Loading…
avatar for Jeppe Moulijn

Jeppe Moulijn

The work of Jeppe Moulijn can be described as expressive, rich in instrumental color, detailed and accessible without deliberately aiming at it. In many of his works the human voice and poetry play an important role. Sometimes his work touches on current events in, for example, MusiXbox, a music story for children about a boy who unexpectedly finds the key to his musical fantasy in his computer games or in Ishmael and Isaac, a choral work in which the biblical schism between the Jewish and the Palestinian people are covered. But above all, Moulijn's work is permeated with his years of experience as a conductor, and with it a musical tradition from Bach to the present.

Jeppe Moulijn studied composition with Diderik Wagenaar at the Royal Conservatory in The Hague. He received instrumentation lessons from Louis Andriessen and music theory by Theo Verbeij. He often takes on commissioned works:  For the International Viola Congress in Porto (2014), he wrote the piece "Secret Society" for 4 solo violas and massed ensemble.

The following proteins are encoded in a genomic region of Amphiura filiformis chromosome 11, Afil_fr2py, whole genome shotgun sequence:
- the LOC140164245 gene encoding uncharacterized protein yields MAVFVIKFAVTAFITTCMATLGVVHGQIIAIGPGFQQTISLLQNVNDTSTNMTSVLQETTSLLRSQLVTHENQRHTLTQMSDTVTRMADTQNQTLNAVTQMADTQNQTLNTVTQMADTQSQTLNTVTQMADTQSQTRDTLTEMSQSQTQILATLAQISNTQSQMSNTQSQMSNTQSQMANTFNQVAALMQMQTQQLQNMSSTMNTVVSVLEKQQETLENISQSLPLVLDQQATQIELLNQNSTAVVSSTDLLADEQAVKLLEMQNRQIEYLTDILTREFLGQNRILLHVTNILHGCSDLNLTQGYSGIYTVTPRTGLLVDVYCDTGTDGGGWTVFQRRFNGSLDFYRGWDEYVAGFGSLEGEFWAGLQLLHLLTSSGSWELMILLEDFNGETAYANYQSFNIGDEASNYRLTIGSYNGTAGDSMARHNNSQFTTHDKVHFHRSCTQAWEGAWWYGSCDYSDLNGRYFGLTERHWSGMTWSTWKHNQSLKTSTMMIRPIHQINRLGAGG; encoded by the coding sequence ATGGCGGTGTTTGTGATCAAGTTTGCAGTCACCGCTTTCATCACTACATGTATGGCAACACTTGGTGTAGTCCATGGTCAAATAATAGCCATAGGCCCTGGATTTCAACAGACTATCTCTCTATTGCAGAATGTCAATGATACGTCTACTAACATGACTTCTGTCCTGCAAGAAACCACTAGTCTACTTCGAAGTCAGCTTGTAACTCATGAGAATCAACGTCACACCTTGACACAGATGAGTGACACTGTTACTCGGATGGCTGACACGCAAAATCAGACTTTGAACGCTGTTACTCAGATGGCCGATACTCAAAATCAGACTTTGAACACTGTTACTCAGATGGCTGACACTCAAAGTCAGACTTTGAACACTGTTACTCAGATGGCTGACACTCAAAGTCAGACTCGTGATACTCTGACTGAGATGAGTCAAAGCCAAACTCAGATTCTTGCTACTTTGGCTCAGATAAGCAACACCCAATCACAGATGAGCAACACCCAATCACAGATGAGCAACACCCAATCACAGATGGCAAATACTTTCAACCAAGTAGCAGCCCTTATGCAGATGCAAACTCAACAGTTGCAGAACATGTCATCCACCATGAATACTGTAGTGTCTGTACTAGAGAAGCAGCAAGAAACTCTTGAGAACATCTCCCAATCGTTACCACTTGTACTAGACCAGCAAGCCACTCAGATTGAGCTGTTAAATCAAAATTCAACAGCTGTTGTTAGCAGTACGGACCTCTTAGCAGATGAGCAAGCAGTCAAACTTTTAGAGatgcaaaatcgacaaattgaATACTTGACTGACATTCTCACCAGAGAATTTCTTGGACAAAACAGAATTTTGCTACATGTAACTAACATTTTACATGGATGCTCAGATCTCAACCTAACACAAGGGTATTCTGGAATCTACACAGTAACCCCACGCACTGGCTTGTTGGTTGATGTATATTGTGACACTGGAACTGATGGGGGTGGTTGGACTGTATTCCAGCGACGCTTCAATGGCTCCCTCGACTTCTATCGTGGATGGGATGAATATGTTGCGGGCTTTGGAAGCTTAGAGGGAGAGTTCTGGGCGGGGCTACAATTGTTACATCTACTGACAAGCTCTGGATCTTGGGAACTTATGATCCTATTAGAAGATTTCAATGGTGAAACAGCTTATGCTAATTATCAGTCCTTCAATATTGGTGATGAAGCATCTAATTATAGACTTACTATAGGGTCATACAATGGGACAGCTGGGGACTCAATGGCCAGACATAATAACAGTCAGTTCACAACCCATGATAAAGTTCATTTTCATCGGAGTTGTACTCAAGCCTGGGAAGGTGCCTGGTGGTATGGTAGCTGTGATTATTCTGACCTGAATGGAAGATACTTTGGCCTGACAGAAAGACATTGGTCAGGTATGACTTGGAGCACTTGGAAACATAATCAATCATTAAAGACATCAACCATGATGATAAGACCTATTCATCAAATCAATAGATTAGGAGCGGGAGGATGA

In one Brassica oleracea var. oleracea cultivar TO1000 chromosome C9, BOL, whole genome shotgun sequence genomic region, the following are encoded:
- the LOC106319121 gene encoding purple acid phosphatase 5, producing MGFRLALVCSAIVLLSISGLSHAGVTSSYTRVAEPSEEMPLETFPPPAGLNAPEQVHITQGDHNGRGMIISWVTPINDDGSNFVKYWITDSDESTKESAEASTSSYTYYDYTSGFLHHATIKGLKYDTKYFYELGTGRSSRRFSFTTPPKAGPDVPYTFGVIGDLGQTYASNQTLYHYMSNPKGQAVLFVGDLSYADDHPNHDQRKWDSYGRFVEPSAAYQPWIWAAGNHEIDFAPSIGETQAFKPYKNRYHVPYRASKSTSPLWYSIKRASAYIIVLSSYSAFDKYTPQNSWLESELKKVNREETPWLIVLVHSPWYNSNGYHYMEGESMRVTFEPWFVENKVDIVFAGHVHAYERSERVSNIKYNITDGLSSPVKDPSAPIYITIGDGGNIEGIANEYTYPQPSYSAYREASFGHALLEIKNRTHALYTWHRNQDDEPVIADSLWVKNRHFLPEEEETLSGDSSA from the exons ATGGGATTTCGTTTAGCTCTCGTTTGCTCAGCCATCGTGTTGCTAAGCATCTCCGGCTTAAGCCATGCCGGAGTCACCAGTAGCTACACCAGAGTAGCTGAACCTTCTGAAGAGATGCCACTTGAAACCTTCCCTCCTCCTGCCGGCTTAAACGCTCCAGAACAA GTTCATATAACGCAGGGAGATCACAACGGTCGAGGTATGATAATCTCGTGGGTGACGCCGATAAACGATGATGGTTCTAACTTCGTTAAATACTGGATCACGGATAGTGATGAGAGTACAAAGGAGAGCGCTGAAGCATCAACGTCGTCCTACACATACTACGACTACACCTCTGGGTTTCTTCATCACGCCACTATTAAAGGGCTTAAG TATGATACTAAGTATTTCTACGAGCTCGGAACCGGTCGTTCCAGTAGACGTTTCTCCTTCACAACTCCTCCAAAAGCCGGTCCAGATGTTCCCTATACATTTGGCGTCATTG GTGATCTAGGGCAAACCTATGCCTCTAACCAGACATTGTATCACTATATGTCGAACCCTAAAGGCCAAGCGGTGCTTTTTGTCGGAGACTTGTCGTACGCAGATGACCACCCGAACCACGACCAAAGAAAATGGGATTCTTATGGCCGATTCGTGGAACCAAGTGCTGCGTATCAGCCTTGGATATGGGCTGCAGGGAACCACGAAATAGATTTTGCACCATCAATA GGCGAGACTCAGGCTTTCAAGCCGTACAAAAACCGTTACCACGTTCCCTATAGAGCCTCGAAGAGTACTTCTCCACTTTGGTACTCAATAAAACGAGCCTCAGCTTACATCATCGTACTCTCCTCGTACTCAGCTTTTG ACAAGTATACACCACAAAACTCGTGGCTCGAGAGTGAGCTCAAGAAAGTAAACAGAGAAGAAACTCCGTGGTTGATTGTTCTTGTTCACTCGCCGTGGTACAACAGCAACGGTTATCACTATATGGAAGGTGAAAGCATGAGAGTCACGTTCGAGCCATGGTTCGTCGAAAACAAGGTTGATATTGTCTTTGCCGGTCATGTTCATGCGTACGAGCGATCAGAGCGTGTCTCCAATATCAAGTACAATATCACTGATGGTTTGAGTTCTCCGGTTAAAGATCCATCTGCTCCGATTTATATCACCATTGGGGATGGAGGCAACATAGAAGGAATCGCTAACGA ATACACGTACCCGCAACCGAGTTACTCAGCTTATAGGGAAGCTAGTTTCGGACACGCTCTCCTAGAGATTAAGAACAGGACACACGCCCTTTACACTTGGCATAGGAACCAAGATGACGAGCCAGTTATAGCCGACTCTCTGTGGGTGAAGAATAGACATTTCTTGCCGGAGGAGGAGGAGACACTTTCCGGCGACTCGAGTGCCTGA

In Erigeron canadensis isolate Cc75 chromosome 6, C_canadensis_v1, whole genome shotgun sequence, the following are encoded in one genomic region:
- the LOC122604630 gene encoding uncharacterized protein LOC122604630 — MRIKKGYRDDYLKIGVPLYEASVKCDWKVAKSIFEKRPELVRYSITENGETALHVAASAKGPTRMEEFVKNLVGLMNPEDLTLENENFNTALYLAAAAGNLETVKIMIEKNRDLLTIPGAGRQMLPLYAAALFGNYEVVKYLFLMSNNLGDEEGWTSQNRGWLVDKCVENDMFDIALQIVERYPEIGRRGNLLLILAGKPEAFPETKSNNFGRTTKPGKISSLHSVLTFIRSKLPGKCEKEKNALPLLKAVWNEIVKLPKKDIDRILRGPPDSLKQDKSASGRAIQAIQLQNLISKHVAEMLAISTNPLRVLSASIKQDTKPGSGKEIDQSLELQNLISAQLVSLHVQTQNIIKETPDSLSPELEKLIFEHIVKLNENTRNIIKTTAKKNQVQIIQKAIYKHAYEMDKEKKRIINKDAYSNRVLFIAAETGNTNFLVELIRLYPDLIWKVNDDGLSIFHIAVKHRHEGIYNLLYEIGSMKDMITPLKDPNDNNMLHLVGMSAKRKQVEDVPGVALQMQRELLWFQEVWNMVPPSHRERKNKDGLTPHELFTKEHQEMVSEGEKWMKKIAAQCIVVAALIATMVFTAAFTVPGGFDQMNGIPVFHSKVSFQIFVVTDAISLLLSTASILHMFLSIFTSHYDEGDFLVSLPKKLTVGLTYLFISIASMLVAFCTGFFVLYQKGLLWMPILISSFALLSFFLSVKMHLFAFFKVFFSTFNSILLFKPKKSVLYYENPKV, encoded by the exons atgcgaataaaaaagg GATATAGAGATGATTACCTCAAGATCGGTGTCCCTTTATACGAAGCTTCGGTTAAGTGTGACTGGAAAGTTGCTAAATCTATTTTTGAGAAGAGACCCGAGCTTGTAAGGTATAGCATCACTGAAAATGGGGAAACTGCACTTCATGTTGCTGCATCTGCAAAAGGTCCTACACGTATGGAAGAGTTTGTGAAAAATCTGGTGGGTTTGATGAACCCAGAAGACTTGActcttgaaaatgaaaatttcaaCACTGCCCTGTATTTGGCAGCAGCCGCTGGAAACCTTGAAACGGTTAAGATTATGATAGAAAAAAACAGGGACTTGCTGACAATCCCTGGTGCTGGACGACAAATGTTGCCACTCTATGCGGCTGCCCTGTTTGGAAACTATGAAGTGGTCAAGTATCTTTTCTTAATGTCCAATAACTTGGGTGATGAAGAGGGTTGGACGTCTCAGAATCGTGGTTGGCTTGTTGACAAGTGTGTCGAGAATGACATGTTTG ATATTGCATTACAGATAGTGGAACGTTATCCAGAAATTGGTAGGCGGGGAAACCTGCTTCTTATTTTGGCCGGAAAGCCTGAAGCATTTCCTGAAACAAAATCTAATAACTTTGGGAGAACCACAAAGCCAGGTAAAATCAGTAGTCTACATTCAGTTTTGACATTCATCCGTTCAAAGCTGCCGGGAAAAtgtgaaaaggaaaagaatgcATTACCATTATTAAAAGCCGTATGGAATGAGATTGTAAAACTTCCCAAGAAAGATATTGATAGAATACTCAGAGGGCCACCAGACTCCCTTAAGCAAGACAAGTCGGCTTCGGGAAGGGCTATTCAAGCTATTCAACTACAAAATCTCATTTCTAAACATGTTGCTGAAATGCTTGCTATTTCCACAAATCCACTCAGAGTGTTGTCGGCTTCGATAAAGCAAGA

In Moulijn's work one can find echoes of late romanticism, and influences from composers such as John Adams, Takemitsu, Adès, Britten and film music. From this he distilled a personal style. It is important that he does not fall back into nostalgic clichés, but that it is lucid and well-constructed. It is not uncommon to use old polyphonic techniques such as the passacaglia. In a recent piece like Secret Society, you also find elements of guided improvisation and eastern music. Moulijn likes to describe himself as an 'intelligent romantic'.

In 2012 he recorded two works with the East Netherlands Symphony Orchestra on a super audio CD for the label Aliud. In 2019, his biggest work so far will be Voyage to Creation premiere. He is currently working on a sonata for piano four hands for the piano duo Martijn and Stefan Blaak.
 

At IVC2018, Jeppe Moulijn is a member of the jury for the 4Viola compostition contest, presenting their findings on Saturday morning Nov. 24th.